North Africa

North Africa is a cultural subcontinent in the northern part of Africa. It is sometimes defined as extending from the shores of the Atlantic, from Morocco to the west, to the Suez Canal and to the Red Sea, in Egypt to the east. The most commonly accepted definition includes from East to West : Egypt, Sudan (sometimes included in East Africa), Libya, Tunisia, Algeria, Morocco, Western Sahara and Mauritania (often included in West Africa). The United States Census Bureau defines North Africa as Algeria, Libya, Egypt, Morocco and Tunisia. The countries of North Africa share a common ethnic, cultural and linguistic identity specific to this region, such as the language (Arabic), as well as religion (Islam). North Africa has been inhabited by Berbers since the beginning of history, while the eastern part of North Africa was home to the ancient Egyptians, who maintained close relations with the Berbers during antiquity. After the Muslim conquest in the 7th century, the region underwent an Arabization and Islamization process which has since redefined its cultural landscape. The distinction between North Africa and sub-Saharan Africa is historically and ecologically significant due to the natural barrier created by the Sahara Desert for much of modern history. North Africa is populated by Arabs and Berbers, while sub-Saharan Africa is populated by blacks. From 4000-3600 BC. AD, following the abrupt desertification of the Sahara due to gradual changes in Earth’s orbit, this barrier culturally separated the North from the rest of the continent. As the maritime civilizations of the Phoenicians, Greeks, Romans, Muslims and others facilitated communication and migration across the Mediterranean Sea, North African cultures were more closely linked to Southwest Asia and Europe than in sub-Saharan Africa. Islamic influence in the region is also significant, and North Africa is a major part of the Muslim world.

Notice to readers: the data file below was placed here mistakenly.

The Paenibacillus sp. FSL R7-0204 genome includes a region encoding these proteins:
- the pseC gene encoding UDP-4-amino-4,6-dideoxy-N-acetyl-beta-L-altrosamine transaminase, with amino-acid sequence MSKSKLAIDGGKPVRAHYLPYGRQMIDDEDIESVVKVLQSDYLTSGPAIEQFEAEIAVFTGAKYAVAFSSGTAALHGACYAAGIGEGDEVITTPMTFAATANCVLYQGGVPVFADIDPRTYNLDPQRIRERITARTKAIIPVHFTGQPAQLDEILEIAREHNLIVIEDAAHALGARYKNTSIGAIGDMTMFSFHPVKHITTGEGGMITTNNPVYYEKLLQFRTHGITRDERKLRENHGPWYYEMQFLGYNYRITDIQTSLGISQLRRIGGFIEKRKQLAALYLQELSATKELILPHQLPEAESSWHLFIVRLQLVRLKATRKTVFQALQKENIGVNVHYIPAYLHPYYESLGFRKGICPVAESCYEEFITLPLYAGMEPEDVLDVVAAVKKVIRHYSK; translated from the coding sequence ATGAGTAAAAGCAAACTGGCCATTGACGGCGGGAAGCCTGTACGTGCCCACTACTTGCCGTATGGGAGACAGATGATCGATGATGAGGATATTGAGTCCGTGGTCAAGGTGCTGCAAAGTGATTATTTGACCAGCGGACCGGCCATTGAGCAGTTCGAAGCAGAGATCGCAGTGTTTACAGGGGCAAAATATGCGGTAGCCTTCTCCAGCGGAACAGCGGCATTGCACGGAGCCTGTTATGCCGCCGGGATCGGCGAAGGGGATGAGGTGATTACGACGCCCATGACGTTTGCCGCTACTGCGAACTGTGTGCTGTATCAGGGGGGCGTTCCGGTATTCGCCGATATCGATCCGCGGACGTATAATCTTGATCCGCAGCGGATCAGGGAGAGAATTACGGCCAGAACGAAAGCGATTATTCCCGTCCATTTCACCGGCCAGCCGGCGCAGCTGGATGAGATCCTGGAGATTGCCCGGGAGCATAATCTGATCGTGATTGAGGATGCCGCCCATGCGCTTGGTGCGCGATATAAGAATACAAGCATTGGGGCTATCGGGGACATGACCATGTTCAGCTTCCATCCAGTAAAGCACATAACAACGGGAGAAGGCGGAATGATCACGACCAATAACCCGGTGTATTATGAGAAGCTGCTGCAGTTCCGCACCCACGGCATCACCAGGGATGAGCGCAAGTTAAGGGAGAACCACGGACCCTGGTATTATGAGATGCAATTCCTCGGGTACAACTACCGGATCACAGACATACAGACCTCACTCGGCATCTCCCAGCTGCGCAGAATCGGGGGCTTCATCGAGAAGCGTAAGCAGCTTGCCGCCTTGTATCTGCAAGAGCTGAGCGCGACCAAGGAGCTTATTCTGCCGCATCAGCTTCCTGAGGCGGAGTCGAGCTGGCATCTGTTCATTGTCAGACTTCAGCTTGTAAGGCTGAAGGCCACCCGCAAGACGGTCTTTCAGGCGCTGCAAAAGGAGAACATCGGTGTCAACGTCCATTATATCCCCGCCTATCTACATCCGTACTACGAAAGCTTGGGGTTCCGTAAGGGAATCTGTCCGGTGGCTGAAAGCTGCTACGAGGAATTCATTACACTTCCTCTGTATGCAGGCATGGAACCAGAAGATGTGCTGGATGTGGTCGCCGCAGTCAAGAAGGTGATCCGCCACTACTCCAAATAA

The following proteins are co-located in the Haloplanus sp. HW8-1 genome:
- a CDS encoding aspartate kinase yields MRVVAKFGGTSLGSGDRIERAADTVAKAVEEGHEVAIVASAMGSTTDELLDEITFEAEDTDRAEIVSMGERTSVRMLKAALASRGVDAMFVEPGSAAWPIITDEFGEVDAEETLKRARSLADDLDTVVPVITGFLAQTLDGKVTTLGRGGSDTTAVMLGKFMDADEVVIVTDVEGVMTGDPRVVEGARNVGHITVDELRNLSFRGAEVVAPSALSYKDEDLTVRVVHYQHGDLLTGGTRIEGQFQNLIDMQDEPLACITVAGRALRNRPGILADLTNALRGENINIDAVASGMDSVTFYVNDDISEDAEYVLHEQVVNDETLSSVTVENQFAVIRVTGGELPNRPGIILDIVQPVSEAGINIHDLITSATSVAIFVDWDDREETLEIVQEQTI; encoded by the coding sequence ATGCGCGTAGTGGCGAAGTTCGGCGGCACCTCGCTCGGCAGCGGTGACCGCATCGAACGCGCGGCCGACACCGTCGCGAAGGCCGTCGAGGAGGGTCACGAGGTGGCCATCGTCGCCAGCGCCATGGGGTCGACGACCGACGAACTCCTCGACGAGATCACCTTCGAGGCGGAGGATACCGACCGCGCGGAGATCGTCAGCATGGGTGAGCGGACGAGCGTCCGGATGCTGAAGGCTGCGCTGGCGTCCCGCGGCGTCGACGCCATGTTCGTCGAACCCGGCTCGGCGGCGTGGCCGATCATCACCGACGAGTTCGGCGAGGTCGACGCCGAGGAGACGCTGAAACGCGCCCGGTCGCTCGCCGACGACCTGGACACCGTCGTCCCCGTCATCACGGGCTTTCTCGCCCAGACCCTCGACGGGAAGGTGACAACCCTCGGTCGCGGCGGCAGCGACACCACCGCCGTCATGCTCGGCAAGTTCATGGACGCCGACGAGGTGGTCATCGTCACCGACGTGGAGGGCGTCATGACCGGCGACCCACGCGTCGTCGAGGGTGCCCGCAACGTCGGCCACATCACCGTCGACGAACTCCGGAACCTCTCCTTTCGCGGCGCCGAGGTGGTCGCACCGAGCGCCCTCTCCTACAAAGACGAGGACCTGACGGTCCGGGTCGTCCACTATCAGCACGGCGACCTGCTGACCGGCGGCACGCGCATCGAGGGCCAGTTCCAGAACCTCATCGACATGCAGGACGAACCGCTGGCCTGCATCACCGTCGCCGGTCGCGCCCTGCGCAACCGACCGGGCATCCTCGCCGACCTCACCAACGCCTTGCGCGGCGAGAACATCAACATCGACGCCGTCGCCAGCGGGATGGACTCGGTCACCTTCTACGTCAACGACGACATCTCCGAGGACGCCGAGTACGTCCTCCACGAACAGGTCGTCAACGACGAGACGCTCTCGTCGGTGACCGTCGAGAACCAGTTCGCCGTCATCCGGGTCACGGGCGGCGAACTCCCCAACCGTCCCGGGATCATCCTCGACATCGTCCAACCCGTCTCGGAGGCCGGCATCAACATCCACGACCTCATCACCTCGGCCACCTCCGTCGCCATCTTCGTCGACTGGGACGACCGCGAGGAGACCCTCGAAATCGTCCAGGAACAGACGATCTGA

An increasing number of researchers have postulated that North Africa, rather than East Africa, served as a point of exit for modern humans who first left the continent during migration from Africa.

Etymology

North Africa is also called White Africa. This term contrasts with that of “black Africa”, designating sub-Saharan Africa. Georg Wilhelm Friedrich Hegel also called it “European Africa” ​​while Elisha Reclus saw in North Africa an appendage of the Latin Arc. The expression white Africa referred either geographically to the north of the Sahara or, ethnically, to the “white” minorities of “black” Africa : Afrikaners in the south, Tuaregs in the Sahel.

Geography

The Atlas mountains extend over a large part of Morocco, northern Algeria and Tunisia, are part of the fold mountain system which also crosses much of southern Europe. They retreat to the south and east, becoming a steppe landscape before meeting the Sahara Desert, which covers more than 75% of the region. The sediments of the Sahara cover an ancient plateau of crystalline rock, some of which are more than four billion years old. South of the Atlas is the arid and desert expanse of the Sahara Desert, the largest sandy desert in the world. In places, the desert is cut by irregular rivers called wadis (or wadis) which do not run until after the precipitation but are generally dry. The main reliefs of the Sahara include ergs, large seas of sand which sometimes form immense dunes ; the hammada, a flat rocky plateau without soil or sand ; and the reg, a flat surface made up of gravel or small stones. The Sahara covers the southern part of Morocco, Algeria and Tunisia, and most of Libya. Only two regions of Libya are outside the desert : Tripolitania to the northwest and Cyrenaica to the northeast. Most of Egypt is also desert, with the exception of the Nile and the irrigated land along its banks. The Nile Valley forms a narrow fertile streak that spans the entire length of the country. The sheltered valleys in the Atlas Mountains, the Nile Valley and Delta, and the Mediterranean Sea are the main sources of fertile agricultural land. A wide variety of valuable crops, including grains, rice and cotton, and woods such as cedar and cork, are grown. Typical Mediterranean cultures, such as olive, figs, dates and citrus fruits, also thrive in these regions. The Nile Valley is particularly fertile, and most of the population in Egypt lives near the river. Elsewhere, irrigation is essential to improve crop yields on the margins of the desert.

North Africa’s countries

    • Algeria
    • Morocco
    • Western Sahara
    • Tunisia
    • Libya
    • Egypt
    • Mauritania